Iconometer #48
How It’s Made.

After #48 was mailed, John Deason (Subscriber 1998), asked me a couple of questions about how the issue was put together. I thought others might be interested in how the issue was put together, step by step.

You can link to the original blogpost here: https://edwinjager.blogspot.com/2017/02/edwin-jager-iconometer-48-look-what-i.html


The original photocopy that I received from Wendy Cain (Subscriber 1995).


It was folded in half with a small note attached and mailed in a 6x9 envelope.


The original document was seven, single-sided, 8.5x11" pages. The overall dimensions and number of pages were too large to fit into the scale of Iconometer so I reproduced the document at a smaller size with double-sided pages. The whole thing was then quarter-folded to be placed in an envelope.


Wendy’s note was made on some scrap paper, so I scanned and printed it double-sided, in color. It was scaled down to match the new proportions and tipped on with clear tape, similar to the original.


Everything was printed on either black and white or color laser printers with the exception of the envelope, which was printed on an inkjet printer.


I used an online template maker ( http://www.templatemaker.nl/ ) to make an envelope that would fit the dimensions of Iconometer. I hadn’t saved the original, so I improvised a bit in putting together the style and content of the new envelope.


I used a scoring board from Martha Stewart for the folds (http://www.joann.com/martha-stewart-crafts-scoring-board/10397198.html#prefn1=brand&prefv1=Martha%20Stewart%20Crafts&start=1 ).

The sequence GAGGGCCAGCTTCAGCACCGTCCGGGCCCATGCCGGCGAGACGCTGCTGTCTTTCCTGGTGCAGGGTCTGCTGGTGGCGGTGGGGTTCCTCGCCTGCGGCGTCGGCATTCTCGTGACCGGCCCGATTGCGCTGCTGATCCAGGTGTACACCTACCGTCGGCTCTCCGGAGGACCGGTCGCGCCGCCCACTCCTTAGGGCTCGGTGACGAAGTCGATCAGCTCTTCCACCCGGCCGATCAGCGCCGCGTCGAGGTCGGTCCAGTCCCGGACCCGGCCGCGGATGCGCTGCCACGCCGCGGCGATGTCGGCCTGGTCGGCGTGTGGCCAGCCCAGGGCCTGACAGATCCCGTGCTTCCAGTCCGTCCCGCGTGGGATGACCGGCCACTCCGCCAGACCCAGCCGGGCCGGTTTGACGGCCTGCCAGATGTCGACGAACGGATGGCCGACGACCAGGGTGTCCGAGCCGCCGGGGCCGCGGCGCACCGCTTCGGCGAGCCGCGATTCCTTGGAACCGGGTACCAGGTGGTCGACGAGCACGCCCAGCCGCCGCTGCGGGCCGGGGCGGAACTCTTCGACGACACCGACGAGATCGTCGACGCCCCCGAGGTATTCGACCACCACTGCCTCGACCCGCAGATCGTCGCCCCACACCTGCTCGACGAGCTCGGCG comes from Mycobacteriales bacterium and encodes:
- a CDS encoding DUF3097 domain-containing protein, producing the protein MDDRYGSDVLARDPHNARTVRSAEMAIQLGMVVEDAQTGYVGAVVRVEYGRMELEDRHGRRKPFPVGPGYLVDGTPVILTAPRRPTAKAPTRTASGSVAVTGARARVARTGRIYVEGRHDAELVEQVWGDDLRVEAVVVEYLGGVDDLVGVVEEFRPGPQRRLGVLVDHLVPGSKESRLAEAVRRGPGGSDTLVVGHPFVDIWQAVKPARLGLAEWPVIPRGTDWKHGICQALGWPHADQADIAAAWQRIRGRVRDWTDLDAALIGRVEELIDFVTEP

For trimming custom shapes, I like to make templates out of used aluminum lithographic plates. It’s soft enough that I can use a knife and scissors to cut the initial shape but it holds up pretty well to fine x-acto knife blade.



I printed out a proof of the envelope and spray-mounted it to the back of the plate. This served as a guide for cutting out the initial template and also to register the template with the fold lines that were printed on the envelope flats.


Another tool I bought for this project was a new double-sided tape gun. It’s a bit unwieldy but it lays down a fairly narrow strip of thin, double-sided adhesive. I used this to apply tape to the envelope seams before I folded the flaps and assembled that part of the project.


I also used the tape gun to apply a strip of adhesive to the back of the last page, along the fold that had been previously scored. The last page is printed double-sided, 2-Up.



The pages were then cut out and tipped onto the envelope.


The covers for Iconometer are printed, 2-Up, on a special, laser-printer compatible, double-sided, frosted imaging film (mylar). I also use it for screen printing stencils ( http://www.grafixarts.com/products/impress-print-media/ ). Most importantly, this substrate allows me to print the graphics on the inside of the covers and prevent the toner from being damaged. For this issue, the cover graphics were modified with a QR code. An additional spine fold was added to accommodate the thickness of this issue. The head and tail of the covers were also trimmed at this time.


Tape was applied and the entire envelope/booklet assembly was tipped onto the inside, back, mylar cover.


Finally, the foredge was trimmed. I did this last to account for variations in placement of the booklet in the mylar cover.


Iconometer #48!


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